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Although all human societies have beliefs about what is right and wrong, the study of the conscience and moral development across cultures is understudied. The proposed research combines qualitative and quantitative research methods to answer the following questions about the conscience and character development among the Maasai:
(1) What moral values and virtues are parents teaching their children to help them succeed in a competitive market economy?
(2) In what ways do religions influence the moral values of children?
(3) In what ways does moral enculturation differ between groups of different socioeconomic status, geographic locations, and levels of exposure to global religions and market influences?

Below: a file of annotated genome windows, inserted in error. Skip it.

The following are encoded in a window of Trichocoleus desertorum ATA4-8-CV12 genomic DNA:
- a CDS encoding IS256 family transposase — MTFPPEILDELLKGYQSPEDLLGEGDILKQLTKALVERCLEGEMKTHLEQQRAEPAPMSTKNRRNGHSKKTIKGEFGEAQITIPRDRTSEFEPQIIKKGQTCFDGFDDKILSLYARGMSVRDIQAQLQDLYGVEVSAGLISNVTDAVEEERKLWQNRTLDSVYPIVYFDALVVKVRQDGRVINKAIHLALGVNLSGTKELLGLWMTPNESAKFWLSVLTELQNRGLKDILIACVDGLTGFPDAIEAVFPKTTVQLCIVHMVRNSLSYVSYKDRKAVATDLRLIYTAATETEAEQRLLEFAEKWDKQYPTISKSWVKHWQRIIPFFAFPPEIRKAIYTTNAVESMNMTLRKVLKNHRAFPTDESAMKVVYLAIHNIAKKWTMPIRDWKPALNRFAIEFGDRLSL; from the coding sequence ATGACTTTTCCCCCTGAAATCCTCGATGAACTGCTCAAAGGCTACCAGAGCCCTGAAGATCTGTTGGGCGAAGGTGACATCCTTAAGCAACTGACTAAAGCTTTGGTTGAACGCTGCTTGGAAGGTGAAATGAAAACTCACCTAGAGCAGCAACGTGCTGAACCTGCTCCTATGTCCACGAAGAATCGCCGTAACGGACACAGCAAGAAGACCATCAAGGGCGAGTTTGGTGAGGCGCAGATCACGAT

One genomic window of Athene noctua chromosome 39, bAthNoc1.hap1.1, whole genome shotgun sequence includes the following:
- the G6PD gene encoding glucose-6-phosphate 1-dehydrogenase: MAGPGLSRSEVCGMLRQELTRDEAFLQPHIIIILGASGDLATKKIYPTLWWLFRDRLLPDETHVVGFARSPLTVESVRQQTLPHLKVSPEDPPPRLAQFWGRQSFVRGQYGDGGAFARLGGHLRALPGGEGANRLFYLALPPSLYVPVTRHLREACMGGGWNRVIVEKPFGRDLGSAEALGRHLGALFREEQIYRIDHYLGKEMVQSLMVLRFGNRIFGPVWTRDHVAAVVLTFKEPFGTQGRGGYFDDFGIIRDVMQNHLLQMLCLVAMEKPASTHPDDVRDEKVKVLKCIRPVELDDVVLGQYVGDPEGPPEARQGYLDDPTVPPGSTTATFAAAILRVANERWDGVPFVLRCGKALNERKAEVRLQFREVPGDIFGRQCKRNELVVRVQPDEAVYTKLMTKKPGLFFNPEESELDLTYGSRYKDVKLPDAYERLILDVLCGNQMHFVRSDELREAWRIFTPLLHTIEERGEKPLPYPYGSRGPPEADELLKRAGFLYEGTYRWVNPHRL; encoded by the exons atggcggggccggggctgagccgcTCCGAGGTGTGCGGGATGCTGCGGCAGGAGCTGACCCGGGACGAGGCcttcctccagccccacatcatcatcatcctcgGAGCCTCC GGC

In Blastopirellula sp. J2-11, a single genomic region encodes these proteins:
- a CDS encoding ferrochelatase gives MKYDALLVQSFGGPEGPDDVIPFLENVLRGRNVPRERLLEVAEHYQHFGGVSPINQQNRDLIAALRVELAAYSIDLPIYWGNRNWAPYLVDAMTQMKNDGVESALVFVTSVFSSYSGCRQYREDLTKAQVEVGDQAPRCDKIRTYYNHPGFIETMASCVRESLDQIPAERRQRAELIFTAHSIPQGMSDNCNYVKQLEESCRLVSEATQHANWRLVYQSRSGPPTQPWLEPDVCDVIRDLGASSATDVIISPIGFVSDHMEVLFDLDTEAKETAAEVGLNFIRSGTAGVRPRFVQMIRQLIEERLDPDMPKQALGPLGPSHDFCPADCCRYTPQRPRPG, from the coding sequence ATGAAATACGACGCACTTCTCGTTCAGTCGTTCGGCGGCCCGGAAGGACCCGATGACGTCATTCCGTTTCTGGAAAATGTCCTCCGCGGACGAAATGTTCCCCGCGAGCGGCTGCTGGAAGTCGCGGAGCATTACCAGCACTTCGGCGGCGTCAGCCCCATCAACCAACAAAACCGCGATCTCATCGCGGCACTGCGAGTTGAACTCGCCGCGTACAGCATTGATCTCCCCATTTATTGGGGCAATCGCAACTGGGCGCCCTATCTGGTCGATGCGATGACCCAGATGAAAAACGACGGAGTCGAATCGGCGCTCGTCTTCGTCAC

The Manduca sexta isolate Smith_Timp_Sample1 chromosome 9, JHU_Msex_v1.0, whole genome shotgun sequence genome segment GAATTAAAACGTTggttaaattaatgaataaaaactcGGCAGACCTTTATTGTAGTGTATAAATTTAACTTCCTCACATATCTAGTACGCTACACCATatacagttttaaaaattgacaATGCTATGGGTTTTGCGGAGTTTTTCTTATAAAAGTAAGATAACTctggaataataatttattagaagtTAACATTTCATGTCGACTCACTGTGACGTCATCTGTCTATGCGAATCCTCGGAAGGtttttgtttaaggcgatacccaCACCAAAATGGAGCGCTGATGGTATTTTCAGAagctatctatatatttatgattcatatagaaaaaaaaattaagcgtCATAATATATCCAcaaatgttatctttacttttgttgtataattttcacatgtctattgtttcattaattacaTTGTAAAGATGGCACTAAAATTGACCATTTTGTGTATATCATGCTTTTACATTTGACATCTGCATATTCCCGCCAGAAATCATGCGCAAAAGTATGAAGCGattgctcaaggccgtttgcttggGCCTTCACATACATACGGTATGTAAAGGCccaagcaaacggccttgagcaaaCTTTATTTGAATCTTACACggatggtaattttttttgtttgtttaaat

(4) What are the moral values held in common by traditional Maasai thought and the global cultural influences that it has confronted?
(5) To what extent do the traditional moral values of the Maasai overlap with those introduced by the market, formal education, missionary work, and other globalizing forces?
(6) Does that overlap provide a basis for negotiating the development of the conscience in this time of rapid change?
Findings from this research will be presented at six conferences and published in six peer-reviewed journals. Findings will help reveal how human values evolve and are accepted, challenged, transformed or take new forms in situations of cultural change. This will be the first research of the conscience studied from both qualitative and quantitative methods and from interdisciplinary perspectives including the intersections of religions, cultural practices, socioeconomic status, geographic location and exposure to market economies. These findings will contribute to an understanding of the nature and evolution of the conscience cross culturally.